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Vestibular System Activity





Activity Description

“Get the Balance Right” is a hands-on activity where students learn about their vestibular system and sensory adaptation.  Students learn that our sensory systems do not always function the same from day to day, and that their function is intricately tied to the environment and experience.

This activity is part of a unit on sensory systems and the ways in which we can investigate how our nervous systems are structured through observable sensory phenomena.  It is designed to come after students have completed activities/investigations into the visual and auditory systems.

This activity can be expanded through balanced-based activities (e.g. a boat trip, a classroom visit from an experienced surfer or tight rope walker… the options are vast).


Estimated Time of Activity

This activity takes a total of two and a half weeks, but the first week involves at-home assignments that should begin during the previous activity.  One and a half weeks of class time are therefore needed.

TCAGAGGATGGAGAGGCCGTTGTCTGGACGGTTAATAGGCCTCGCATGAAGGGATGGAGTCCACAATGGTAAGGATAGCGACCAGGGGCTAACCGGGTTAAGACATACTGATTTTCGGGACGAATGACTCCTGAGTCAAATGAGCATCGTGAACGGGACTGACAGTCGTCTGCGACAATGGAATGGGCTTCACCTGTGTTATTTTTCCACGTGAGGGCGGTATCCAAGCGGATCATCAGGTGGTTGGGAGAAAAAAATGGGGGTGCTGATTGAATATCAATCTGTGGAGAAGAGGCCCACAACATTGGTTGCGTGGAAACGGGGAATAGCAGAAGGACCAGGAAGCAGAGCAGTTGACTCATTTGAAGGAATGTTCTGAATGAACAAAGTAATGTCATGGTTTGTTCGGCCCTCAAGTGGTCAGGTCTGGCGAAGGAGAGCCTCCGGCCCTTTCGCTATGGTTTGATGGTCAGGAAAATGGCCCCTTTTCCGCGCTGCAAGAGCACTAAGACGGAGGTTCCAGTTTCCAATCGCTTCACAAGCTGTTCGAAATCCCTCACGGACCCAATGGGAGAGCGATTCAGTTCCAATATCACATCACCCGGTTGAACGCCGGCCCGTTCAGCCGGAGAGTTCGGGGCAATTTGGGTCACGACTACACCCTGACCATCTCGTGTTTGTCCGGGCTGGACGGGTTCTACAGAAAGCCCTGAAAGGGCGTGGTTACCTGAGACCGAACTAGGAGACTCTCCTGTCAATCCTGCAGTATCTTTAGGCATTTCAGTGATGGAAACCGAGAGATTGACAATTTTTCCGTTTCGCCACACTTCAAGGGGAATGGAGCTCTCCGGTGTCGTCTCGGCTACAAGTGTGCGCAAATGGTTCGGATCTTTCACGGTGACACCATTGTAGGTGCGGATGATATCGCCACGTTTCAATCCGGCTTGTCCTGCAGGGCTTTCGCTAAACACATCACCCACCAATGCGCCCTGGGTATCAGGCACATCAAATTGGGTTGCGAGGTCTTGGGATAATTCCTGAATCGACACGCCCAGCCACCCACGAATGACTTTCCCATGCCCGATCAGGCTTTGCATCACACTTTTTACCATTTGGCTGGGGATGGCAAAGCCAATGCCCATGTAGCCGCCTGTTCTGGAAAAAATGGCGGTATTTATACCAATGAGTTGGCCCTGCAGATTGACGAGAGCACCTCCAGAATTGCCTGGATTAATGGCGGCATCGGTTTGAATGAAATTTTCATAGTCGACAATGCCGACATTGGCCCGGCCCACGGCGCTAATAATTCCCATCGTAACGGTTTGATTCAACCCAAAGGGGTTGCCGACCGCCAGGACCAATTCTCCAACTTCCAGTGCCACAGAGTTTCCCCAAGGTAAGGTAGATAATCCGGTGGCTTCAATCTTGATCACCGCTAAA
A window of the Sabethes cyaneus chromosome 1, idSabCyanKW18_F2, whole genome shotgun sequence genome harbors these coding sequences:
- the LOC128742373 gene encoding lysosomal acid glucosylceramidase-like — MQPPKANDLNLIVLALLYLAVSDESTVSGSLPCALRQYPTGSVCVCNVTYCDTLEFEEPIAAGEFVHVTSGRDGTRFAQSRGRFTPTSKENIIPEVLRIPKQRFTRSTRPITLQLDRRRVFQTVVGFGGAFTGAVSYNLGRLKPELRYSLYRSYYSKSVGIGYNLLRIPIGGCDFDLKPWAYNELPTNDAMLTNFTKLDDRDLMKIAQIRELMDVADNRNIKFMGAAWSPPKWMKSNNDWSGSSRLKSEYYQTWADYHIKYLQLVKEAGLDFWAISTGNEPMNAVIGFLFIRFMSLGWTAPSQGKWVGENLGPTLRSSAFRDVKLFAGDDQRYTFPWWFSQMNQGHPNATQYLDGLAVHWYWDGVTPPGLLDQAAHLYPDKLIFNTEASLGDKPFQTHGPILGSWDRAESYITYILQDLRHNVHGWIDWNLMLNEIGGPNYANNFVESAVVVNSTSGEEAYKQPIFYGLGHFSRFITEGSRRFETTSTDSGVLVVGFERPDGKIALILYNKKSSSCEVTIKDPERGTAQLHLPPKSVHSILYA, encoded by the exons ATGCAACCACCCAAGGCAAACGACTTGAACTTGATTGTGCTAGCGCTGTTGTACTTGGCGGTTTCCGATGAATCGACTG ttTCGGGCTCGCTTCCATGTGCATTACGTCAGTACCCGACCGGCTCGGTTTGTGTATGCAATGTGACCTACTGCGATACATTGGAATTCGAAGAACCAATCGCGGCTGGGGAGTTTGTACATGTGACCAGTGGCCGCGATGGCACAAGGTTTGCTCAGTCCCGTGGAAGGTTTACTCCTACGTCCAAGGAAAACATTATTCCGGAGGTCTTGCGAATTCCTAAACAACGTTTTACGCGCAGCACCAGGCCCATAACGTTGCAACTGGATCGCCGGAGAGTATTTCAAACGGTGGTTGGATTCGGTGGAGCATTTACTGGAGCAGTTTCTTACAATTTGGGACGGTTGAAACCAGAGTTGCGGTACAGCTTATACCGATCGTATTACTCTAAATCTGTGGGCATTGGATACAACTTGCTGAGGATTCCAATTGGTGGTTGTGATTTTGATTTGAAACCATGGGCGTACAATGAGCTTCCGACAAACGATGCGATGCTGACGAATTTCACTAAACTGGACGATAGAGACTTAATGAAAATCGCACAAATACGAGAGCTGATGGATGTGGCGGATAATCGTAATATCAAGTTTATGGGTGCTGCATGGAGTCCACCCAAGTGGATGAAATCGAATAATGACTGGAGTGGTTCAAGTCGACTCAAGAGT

Activity Objectives

Students will begin to understand the limitations of our sensory systems and how our nervous systems compensate for these limitations.  Additionally, in this activity students will see first hand the ability of our sensory systems to adapt to our environment and experiences. Students will use experimental observations to formulate hypotheses about the nervous system.


Universal Design for Learning (Differentiation)

This activity is student-guided and inquiry based.  Assessment questions are open-ended with an emphasis on scientific thinking more than actual experimental results.


Activity Prerequisites (Pre-Activity)